We are indebted to two of the St.Bridget’s confessors, Peter of Vadstena and Peter of Alvastra, for the biography of the Saint that was written in the year of her death, 1373. From this biography, we learn that Bridget was born in 1303 to a mother known for her deep piety and to Birger Persson, a provincial judge who was one of the wealthiest landholders of the country. At the age of 14 (or 15), Bridget consented to her parents’ wishes and was married to Prince Ulf Gudmarsson, who was then 18. The happy marriage was blessed with eight children, among them being St. Catherine of Sweden.
Apparently Bridget’s saintly and happy married life was noticed by members of the Swedish court, since she was summoned there around the year 1335 to serve as companion to the newly married Queen Blanche of Namur, wife of Magnus Eriksson, King of Sweden. It was hoped that the Saint’s spiritual practices and kindly disposition would affect the queen, but Bridget eventually realized that she could do nothing to diminish the queen’s extravagances or improve her “flighty nature.” After an almost six-year effort, Bridget left the court with the love and respect of the royal couple.
When she was almost 40 years of age, Bridget joined her husband in a pilgrimage to the tomb of St. James the Apostle in Santiago de Compostella, Spain. On the return journey, her husband was stricken with an illness, from which he died three years later. Before dying, he tenderly placed on his wife’s finger a gold ring which he said would serve to remind her of their mutual and undying love. Now widowed, Bridget divided her husband’s estate among her children and devoted herself entirely to prayer, penance and religious undertakings.The visions which the Saint had started to experience during her youth now became more frequent. During the year 1346, St. Bridget founded a monastery at Vadstena for an order of nuns known as the Brigittines, or the Order of St. Saviour. The monastery was richly endowed by King Magnus and was governed by the Saint’s daughter, St. Catherine of Sweden. To seek confirmation of the order, St. Bridget journeyed to Rome in 1349 in the company of her saintly daughter. With the exception of a few pilgrimages, notably one to the Holy Land, St. Bridget remained in Rome for the next 24 years, until her death in 1373.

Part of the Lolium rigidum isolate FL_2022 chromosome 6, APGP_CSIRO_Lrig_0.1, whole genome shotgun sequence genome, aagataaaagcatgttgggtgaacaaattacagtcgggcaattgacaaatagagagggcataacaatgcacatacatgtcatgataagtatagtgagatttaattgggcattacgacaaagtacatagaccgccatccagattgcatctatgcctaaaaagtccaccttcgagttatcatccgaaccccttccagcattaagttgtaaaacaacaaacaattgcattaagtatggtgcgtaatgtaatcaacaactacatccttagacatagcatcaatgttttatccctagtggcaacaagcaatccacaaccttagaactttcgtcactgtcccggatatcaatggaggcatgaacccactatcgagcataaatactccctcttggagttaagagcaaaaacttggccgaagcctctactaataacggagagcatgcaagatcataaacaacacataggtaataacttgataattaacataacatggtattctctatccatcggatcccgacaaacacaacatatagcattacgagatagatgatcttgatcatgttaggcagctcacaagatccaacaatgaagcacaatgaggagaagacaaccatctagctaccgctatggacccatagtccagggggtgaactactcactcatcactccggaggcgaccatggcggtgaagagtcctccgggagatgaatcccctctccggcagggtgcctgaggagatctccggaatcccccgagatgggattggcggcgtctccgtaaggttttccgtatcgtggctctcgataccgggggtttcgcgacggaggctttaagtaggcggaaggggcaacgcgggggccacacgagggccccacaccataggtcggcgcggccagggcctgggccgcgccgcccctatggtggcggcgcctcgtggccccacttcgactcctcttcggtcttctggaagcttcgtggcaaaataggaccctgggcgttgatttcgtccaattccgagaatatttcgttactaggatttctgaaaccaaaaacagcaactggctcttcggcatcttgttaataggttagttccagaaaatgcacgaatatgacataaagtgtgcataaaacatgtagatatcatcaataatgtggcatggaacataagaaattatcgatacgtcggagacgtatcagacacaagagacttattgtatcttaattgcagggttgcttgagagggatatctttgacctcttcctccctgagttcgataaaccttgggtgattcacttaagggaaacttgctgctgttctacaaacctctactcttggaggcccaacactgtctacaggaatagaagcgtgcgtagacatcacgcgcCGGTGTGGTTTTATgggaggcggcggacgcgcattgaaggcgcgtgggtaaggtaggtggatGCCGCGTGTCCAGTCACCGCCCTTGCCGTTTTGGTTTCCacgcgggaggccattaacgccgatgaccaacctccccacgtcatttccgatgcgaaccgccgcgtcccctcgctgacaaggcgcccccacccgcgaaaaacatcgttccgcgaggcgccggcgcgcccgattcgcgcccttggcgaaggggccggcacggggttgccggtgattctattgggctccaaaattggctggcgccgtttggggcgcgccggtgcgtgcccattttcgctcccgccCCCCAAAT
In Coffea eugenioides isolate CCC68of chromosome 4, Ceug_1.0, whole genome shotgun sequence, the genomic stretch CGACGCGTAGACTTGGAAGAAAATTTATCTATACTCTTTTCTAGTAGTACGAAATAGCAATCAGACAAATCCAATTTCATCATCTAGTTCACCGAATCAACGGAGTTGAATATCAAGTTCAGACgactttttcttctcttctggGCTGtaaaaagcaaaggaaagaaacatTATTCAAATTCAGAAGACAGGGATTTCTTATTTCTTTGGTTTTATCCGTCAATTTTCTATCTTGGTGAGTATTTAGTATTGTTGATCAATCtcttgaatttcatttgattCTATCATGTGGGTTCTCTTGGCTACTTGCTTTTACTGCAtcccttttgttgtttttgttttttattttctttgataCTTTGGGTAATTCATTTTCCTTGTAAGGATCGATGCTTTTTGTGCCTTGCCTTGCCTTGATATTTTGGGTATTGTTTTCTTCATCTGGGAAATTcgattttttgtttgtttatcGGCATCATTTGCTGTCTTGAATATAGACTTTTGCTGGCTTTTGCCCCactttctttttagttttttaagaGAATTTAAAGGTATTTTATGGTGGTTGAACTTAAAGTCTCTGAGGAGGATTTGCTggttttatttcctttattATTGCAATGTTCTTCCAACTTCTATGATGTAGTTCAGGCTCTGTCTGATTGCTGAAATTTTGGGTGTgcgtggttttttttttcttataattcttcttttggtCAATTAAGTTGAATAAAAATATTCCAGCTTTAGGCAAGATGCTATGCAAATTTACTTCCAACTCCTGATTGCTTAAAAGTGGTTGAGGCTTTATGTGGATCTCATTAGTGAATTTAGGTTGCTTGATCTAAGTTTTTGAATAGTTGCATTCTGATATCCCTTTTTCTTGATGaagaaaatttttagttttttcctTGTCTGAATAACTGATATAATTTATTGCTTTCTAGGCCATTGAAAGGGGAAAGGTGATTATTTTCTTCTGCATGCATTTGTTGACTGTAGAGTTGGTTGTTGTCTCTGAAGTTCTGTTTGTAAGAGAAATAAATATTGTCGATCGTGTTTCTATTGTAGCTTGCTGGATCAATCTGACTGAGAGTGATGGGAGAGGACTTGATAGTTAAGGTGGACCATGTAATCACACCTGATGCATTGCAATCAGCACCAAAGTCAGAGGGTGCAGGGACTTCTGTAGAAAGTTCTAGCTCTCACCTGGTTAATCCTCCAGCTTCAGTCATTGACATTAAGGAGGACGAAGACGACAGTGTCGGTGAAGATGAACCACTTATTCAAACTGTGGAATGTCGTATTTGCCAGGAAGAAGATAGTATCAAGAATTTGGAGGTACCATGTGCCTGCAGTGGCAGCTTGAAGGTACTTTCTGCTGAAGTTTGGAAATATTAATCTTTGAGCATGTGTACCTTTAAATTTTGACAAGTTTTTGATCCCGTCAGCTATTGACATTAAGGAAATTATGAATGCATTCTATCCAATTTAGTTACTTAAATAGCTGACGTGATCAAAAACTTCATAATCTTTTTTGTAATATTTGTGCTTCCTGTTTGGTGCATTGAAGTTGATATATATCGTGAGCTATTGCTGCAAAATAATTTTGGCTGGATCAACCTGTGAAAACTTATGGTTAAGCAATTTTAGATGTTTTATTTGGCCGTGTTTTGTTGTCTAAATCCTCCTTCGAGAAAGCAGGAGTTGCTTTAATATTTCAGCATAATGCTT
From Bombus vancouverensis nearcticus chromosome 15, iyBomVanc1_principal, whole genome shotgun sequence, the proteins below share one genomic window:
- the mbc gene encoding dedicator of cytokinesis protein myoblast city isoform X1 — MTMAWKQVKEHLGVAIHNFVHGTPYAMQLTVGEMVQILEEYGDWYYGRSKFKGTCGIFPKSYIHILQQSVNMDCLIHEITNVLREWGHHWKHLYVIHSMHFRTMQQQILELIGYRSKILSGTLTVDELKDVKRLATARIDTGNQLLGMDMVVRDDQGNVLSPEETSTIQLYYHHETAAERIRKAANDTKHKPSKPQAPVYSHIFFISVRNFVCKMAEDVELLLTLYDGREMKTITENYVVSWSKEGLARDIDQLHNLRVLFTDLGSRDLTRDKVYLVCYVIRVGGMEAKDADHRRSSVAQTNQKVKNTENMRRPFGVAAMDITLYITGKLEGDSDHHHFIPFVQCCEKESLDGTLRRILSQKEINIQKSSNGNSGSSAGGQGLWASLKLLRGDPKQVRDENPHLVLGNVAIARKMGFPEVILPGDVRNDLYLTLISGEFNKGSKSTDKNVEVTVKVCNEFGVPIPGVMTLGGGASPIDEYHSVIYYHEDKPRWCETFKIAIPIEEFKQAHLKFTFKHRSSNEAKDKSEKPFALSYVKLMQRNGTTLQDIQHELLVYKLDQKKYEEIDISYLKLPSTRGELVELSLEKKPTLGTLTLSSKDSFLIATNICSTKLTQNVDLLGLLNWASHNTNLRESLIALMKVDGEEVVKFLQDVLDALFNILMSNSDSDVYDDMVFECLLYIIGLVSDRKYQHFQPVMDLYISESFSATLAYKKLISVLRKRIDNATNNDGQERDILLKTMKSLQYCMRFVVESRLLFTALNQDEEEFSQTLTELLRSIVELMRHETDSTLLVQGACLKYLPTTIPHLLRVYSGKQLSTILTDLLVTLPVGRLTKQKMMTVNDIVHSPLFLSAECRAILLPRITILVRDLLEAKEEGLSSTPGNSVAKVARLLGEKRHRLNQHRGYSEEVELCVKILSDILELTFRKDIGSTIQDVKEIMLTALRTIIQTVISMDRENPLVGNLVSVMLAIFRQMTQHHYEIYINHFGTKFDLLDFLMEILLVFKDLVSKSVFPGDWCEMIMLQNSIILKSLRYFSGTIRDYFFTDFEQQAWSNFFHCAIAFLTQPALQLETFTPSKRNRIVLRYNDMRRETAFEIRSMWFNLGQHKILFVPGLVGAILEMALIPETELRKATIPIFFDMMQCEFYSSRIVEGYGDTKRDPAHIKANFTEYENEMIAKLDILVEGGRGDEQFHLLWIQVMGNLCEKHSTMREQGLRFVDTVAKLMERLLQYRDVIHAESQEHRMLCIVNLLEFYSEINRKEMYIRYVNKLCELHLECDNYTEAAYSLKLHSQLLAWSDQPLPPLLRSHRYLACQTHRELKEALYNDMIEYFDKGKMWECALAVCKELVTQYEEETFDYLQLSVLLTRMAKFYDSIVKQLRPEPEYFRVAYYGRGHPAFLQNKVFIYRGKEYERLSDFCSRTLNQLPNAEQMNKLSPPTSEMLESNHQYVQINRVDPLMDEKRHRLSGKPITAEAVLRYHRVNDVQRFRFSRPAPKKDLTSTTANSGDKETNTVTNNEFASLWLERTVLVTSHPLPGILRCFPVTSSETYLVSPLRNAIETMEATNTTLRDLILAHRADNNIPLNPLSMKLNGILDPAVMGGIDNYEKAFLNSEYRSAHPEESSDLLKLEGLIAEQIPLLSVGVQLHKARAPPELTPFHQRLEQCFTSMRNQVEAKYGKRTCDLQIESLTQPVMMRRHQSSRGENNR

During her stay in Rome, the Saint might have frequently recalled a vivid dream or vision she had experienced during her childhood in which she saw Our Lord hanging upon His Cross. The Crucified’s voice seemed to say, “Look upon Me, My daughter.” The child asked, “Who has treated You in this manner?” The vision replied, “They who despise Me, and are insensible to My love for them.”
This dream was probably remembered numerous times during her many visits to the basilica of St. Paul’s Outside-the-Walls. In this basilica is still found the life-size crucifix, sculpted by Pierre Cavallini, to which she was particularly devoted and which is said to have spoken with her. At the base of this crucifix is a Latin inscription that translates, “Bridget not only receives the Words of God hanging suspended in the air, but takes the Word of God into her heart. Jubilee year of 1350.”
The year 1350 is not the year in which the inscription was placed beneath the crucifix but the year in which the Saint received the communication from the crucifix. Many claim that this communication consisted of the 15 St. Bridget prayers that are found in many prayer books. Pope Urban V approved the Saint’s order in August 1370 when he confirmed the Rule of her congregation.
Three years later, after a most edifying and holy life, St. Bridget died in Rome on July 23, 1373. Since Bridget had often visited the Poor Clares and had occasionally found it necessary to beg alms on the entrance steps, she was buried in their church, San Lorenzo in Panisperna, which is located on the summit of the Viminal Hill. A year later, her daughter, St. Catherine of Sweden, conveyed the remains to the monastery Bridget had founded at Vadstena, Sweden. Left at the convent of the Poor Clares was an arm of the Saint that the nuns wanted for a relic, together with the Saint’s coat and a prayer book. A mere 18 years after her death, St. Bridget was canonized on October 7, 1391, by Boniface IX. Alban Butler once wrote, “Nothing is more famous in the life of St. Bridget than the many revelations with which she was favored by God.” By order of the Council of Basle, the learned John Torquemada, afterward cardinal, examined these revelations and approved them as being profitable for the instruction of the faithful. This approbation was admitted by the council as being competent and sufficient.
Pope Benedict XIV referred to the Saint’s revelations when he wrote, “Even though many of these revelations have been approved, we cannot and we ought not to give them the assent of divine faith, but only that of human faith, according to the dictates of prudence whenever these dictates enable us to decide that they are probable and worthy of pious credence.” The revelations were printed and distributed as early as 1492. They were said to have been extremely popular during the Middle Ages, and they are still regarded as excellent material for spiritual consideration and meditation. In addition to St. Bridget founding a religious order and receiving the 15 prayers from Our Lord, the Saint’s name is also affixed to a rosary known as the Brigittine beads, which consist of 7 Our Fathers in honor of the Sorrows and Joys of the Blessed Virgin and 63 Hail Marys to commemorate the number of years Our Lady is thought to have lived on earth.